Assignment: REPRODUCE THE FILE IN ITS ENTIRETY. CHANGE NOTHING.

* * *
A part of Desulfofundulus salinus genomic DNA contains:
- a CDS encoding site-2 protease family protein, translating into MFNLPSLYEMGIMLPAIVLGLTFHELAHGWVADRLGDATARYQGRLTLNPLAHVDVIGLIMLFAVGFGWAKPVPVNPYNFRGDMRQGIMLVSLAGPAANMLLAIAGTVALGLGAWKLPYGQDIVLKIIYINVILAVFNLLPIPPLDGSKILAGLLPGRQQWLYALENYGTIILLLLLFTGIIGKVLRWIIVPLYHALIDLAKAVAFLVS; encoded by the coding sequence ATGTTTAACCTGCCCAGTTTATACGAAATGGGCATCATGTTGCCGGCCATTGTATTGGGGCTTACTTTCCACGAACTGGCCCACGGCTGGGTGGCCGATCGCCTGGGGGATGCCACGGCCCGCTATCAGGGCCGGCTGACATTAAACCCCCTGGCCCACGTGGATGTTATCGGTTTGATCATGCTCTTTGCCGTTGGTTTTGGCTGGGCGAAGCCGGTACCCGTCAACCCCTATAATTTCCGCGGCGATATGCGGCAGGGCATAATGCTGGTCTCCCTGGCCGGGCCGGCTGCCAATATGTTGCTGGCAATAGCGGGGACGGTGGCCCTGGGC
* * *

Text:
A part of Desulfofundulus salinus genomic DNA contains:
- a CDS encoding site-2 protease family protein, translating into MFNLPSLYEMGIMLPAIVLGLTFHELAHGWVADRLGDATARYQGRLTLNPLAHVDVIGLIMLFAVGFGWAKPVPVNPYNFRGDMRQGIMLVSLAGPAANMLLAIAGTVALGLGAWKLPYGQDIVLKIIYINVILAVFNLLPIPPLDGSKILAGLLPGRQQWLYALENYGTIILLLLLFTGIIGKVLRWIIVPLYHALIDLAKAVAFLVS; encoded by the coding sequence ATGTTTAACCTGCCCAGTTTATACGAAATGGGCATCATGTTGCCGGCCATTGTATTGGGGCTTACTTTCCACGAACTGGCCCACGGCTGGGTGGCCGATCGCCTGGGGGATGCCACGGCCCGCTATCAGGGCCGGCTGACATTAAACCCCCTGGCCCACGTGGATGTTATCGGTTTGATCATGCTCTTTGCCGTTGGTTTTGGCTGGGCGAAGCCGGTACCCGTCAACCCCTATAATTTCCGCGGCGATATGCGGCAGGGCATAATGCTGGTCTCCCTGGCCGGGCCGGCTGCCAATATGTTGCTGGCAATAGCGGGGACGGTGGCCCTGGGC